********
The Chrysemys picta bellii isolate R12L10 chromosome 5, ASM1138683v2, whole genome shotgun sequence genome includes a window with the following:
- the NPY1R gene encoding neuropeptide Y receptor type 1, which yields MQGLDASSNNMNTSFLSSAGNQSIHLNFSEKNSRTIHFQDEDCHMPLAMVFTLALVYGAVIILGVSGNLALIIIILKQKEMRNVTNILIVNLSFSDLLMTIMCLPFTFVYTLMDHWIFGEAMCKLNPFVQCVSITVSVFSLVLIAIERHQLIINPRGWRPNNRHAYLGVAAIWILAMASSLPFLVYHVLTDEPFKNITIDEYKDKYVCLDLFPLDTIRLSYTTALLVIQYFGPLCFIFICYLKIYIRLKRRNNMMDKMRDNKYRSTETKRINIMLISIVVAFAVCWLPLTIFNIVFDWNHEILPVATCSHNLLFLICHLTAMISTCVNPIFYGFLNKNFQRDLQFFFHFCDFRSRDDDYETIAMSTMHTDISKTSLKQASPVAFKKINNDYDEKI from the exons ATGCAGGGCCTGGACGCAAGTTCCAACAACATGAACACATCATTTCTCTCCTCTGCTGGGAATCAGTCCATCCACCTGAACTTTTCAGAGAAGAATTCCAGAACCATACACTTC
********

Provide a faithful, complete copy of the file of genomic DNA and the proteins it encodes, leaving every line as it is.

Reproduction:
The Chrysemys picta bellii isolate R12L10 chromosome 5, ASM1138683v2, whole genome shotgun sequence genome includes a window with the following:
- the NPY1R gene encoding neuropeptide Y receptor type 1, which yields MQGLDASSNNMNTSFLSSAGNQSIHLNFSEKNSRTIHFQDEDCHMPLAMVFTLALVYGAVIILGVSGNLALIIIILKQKEMRNVTNILIVNLSFSDLLMTIMCLPFTFVYTLMDHWIFGEAMCKLNPFVQCVSITVSVFSLVLIAIERHQLIINPRGWRPNNRHAYLGVAAIWILAMASSLPFLVYHVLTDEPFKNITIDEYKDKYVCLDLFPLDTIRLSYTTALLVIQYFGPLCFIFICYLKIYIRLKRRNNMMDKMRDNKYRSTETKRINIMLISIVVAFAVCWLPLTIFNIVFDWNHEILPVATCSHNLLFLICHLTAMISTCVNPIFYGFLNKNFQRDLQFFFHFCDFRSRDDDYETIAMSTMHTDISKTSLKQASPVAFKKINNDYDEKI from the exons ATGCAGGGCCTGGACGCAAGTTCCAACAACATGAACACATCATTTCTCTCCTCTGCTGGGAATCAGTCCATCCACCTGAACTTTTCAGAGAAGAATTCCAGAACCATACACTTC